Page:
Wednesday, 11 June 2014



MY No Grey Areas colleague, Andy Ritchie, often suggests there are some people in this world to whom you could not give a red neck, even with the application of a blowtorch.

He’s right on the money, of course. There are men and women who are resolutely resistant to self analysis and any degree of embarrassment. They refuse to acknowledge incriminating circumstances and appear purblind to damning evidence.

Sepp Blatter is one such pathetic person.

Not long ago, the Sunday Times revealed serious corruption at FIFA regarding the 2022 World Cup bid of Qatar: it was the embodiment of investigative journalism, an acclaimed antidote to the deliberations of the Leveson Inquiry.

Detailed, forensic stuff, worthy of any pathologist’s report, it thus became a contender to be the sports story of this, or probably any other, year.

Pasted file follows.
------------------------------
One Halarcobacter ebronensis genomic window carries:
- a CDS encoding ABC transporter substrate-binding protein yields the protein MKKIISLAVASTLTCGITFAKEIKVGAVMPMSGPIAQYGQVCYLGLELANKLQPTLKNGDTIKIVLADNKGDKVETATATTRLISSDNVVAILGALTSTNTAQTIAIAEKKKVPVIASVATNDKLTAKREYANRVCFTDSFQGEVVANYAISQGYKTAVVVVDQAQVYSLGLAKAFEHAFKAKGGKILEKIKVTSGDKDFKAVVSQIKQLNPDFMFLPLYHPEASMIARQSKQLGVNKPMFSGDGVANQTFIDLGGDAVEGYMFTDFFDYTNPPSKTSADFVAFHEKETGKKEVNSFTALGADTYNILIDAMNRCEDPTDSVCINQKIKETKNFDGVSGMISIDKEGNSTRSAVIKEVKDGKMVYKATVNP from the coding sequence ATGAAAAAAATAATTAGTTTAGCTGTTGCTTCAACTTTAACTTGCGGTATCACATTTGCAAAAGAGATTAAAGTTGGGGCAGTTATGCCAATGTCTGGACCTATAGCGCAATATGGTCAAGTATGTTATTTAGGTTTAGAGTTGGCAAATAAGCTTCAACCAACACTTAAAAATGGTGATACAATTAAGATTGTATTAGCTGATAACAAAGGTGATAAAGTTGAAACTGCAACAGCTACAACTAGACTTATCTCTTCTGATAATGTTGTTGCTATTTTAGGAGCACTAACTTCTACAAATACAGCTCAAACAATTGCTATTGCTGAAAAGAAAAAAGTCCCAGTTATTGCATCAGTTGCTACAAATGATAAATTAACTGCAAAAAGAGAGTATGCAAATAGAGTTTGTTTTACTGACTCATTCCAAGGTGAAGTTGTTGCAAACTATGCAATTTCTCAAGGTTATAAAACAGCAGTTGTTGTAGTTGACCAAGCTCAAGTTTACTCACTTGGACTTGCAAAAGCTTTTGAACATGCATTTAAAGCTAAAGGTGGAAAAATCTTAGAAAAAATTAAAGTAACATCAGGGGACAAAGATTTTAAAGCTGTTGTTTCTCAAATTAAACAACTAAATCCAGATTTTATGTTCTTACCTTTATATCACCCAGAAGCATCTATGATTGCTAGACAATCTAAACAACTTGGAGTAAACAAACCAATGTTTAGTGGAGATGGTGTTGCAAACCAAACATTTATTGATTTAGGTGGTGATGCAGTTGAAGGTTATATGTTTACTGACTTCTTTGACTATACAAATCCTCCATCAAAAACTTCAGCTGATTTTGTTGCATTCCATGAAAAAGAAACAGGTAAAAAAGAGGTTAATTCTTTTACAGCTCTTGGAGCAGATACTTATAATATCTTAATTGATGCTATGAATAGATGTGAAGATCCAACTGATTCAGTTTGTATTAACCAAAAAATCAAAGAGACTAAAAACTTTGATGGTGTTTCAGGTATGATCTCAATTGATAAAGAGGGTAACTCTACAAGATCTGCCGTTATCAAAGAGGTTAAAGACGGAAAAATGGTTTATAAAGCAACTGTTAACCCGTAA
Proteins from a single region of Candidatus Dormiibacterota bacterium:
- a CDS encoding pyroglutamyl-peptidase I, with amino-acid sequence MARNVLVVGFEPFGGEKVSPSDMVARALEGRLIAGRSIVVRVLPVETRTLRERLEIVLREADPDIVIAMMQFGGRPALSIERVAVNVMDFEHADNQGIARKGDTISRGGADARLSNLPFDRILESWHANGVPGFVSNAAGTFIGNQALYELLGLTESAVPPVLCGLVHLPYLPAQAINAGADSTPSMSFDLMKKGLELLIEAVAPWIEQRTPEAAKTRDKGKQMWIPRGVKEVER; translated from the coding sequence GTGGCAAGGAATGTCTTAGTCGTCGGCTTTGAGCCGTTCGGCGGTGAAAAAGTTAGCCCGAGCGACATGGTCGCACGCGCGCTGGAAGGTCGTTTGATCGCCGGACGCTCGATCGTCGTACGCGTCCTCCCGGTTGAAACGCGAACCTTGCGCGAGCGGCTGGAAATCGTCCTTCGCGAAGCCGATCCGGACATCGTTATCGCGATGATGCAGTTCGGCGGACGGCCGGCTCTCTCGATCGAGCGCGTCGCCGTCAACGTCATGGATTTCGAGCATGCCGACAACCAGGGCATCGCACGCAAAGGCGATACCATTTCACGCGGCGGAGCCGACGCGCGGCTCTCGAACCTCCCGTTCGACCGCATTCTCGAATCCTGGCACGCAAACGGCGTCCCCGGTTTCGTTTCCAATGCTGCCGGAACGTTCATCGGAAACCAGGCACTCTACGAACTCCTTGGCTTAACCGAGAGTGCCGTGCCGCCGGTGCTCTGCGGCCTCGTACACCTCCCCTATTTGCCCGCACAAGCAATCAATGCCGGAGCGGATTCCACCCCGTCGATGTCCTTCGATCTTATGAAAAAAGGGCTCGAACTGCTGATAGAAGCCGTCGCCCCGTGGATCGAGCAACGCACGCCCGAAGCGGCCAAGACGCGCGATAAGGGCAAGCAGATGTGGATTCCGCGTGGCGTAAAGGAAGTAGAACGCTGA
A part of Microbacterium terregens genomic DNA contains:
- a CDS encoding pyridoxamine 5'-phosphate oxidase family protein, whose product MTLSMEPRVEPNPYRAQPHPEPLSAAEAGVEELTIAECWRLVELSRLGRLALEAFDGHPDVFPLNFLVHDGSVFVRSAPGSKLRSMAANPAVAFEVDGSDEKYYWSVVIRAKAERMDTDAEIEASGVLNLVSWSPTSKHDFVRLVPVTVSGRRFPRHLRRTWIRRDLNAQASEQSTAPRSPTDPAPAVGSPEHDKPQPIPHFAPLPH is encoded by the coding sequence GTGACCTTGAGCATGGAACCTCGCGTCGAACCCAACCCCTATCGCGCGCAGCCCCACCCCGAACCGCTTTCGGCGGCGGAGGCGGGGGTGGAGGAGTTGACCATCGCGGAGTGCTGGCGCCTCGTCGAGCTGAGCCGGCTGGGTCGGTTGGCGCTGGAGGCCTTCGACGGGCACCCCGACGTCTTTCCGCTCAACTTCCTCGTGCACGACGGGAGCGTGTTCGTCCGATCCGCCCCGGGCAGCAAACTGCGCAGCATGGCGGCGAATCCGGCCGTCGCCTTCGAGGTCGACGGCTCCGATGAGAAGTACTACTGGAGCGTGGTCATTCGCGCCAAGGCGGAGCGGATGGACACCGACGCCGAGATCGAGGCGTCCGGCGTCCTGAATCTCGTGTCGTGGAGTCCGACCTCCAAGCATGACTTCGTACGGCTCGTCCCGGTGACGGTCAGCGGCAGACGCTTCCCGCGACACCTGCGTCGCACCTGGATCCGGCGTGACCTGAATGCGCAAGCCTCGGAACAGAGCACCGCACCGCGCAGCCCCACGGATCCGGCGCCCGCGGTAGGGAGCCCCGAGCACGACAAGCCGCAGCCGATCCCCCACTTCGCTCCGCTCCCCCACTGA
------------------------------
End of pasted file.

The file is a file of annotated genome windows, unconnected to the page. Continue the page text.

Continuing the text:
Now, the stench of chicanery has never travelled far from the front door of football’s ruling body over the years - there have been regular, disturbing, fairly nauseous emissions of putrefaction along the way.

But an inspired Sunday Times team finally sourced the whereabouts of the alleged sewage farm, not to mention the alleged sewage farmer, one Mohamad Bin Hammam.

The baton of alleged guilt was figuratively handed on a serving platter to Blatter and his organisation. His next course of action should have been simplistic in the extreme. 

All he was required to do was his job, marshalling the forces of justice - and perhaps even retribution - in order that justice was served.